Gorgeous solo production proves you don't need bells and whistles for a successful Fringe show
Rating: ★★★★★ Review
Company: Brazen Bird Co.
Genre: Play - Dramedy
Venue: 5 - Son of Warehouse
A few years ago, Al Rae and Catherine Wreford were unknown to one another. Since then, Al has transitioned and is now known as Lara, Catherine has had a brain cancer diagnosis thrust upon her, and these two disparate personalities have bonded in their shared experience facing an altered reality that neither could have adequately prepared for.
Several times during Rae's performance in Fragments I found myself wishing that I could press pause, to savour the beauty of the words and the striking reality they convey, and then rewind to hear them again.
This solo performance proves that bells and whistles aren't a prerequisite for making an impression in theatre. Rae employs a simple stage setup, with only a few props to accentuate her words. And really, one believes that she could have appeared on an empty stage wearing a trash bag and the effect would have been the same.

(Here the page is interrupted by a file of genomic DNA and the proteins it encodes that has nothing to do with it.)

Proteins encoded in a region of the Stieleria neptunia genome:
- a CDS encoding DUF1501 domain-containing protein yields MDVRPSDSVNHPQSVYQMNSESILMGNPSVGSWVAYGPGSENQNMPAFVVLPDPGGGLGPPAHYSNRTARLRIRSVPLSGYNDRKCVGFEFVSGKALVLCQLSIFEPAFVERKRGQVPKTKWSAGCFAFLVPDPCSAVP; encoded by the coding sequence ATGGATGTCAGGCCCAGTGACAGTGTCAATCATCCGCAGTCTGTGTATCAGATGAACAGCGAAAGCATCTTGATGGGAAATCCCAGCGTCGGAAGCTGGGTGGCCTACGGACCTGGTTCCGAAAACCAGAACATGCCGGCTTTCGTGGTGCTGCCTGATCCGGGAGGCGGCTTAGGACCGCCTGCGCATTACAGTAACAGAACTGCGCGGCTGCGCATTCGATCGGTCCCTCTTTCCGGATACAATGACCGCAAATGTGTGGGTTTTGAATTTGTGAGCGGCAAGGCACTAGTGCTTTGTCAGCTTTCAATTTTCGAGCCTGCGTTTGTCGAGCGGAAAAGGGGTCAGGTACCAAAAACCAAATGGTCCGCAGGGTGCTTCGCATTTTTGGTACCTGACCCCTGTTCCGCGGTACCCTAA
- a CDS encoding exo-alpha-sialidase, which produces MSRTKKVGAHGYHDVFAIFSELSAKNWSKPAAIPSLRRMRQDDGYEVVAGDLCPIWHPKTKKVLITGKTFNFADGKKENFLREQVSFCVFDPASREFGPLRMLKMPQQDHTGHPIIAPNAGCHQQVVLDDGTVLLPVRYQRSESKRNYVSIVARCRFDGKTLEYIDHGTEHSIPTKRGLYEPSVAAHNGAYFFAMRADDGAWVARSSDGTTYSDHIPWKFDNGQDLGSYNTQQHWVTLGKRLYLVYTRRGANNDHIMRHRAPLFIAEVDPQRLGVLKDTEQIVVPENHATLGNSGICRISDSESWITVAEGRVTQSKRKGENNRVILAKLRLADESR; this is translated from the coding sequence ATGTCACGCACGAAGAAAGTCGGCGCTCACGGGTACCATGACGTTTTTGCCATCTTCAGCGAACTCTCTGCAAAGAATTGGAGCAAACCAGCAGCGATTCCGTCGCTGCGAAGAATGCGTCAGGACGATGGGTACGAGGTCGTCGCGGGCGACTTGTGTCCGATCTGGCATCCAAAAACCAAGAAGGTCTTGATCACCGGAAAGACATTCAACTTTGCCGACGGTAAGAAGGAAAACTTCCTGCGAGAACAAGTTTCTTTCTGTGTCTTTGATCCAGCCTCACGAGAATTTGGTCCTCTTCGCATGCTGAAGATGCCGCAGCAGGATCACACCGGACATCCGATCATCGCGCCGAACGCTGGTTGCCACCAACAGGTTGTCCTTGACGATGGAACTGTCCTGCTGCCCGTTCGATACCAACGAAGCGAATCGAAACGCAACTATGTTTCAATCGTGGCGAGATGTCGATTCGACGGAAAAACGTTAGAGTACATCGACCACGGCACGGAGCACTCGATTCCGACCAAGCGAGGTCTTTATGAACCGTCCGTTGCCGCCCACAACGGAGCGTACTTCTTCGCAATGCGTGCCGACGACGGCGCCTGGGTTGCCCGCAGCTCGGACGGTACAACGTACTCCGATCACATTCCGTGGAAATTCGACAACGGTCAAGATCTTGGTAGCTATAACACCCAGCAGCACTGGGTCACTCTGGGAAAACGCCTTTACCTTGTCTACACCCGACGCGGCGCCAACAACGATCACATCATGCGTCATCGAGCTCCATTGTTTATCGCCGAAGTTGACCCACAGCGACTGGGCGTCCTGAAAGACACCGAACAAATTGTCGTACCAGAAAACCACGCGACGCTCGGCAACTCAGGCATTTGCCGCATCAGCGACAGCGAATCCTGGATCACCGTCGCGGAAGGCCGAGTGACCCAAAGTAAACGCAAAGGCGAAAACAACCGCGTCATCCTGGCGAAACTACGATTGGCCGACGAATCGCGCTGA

Because it is the language, and not the action, that propels this piece - compelling, evocative language that spins a powerful tale of an unexpected friendship, love, history, connection, disease and death.
This solo performance proves that bells and whistles aren't a prerequisite for making an impression in theatre.- Sarah Broadfoot
Here, cancer cells are "blood-drunk monsters" and a tumour is "a thief that has burgled her brain." Rae's words are both gut-wrenching and beautiful. This is theatre at its finest, and it is not to be missed.